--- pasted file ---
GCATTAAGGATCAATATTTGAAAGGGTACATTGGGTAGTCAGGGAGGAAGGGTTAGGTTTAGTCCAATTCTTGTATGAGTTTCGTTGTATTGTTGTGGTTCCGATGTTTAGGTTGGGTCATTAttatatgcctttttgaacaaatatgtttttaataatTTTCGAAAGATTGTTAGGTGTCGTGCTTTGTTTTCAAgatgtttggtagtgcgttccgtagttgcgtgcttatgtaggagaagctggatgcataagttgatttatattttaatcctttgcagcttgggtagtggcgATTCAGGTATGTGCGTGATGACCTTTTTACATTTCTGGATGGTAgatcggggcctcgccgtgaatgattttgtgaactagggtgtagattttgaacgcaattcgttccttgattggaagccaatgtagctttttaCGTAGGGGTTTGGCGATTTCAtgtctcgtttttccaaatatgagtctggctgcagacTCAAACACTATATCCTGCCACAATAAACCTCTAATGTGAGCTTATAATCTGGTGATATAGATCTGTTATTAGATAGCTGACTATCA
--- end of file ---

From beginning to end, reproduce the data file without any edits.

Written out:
GCATTAAGGATCAATATTTGAAAGGGTACATTGGGTAGTCAGGGAGGAAGGGTTAGGTTTAGTCCAATTCTTGTATGAGTTTCGTTGTATTGTTGTGGTTCCGATGTTTAGGTTGGGTCATTAttatatgcctttttgaacaaatatgtttttaataatTTTCGAAAGATTGTTAGGTGTCGTGCTTTGTTTTCAAgatgtttggtagtgcgttccgtagttgcgtgcttatgtaggagaagctggatgcataagttgatttatattttaatcctttgcagcttgggtagtggcgATTCAGGTATGTGCGTGATGACCTTTTTACATTTCTGGATGGTAgatcggggcctcgccgtgaatgattttgtgaactagggtgtagattttgaacgcaattcgttccttgattggaagccaatgtagctttttaCGTAGGGGTTTGGCGATTTCAtgtctcgtttttccaaatatgagtctggctgcagacTCAAACACTATATCCTGCCACAATAAACCTCTAATGTGAGCTTATAATCTGGTGATATAGATCTGTTATTAGATAGCTGACTATCA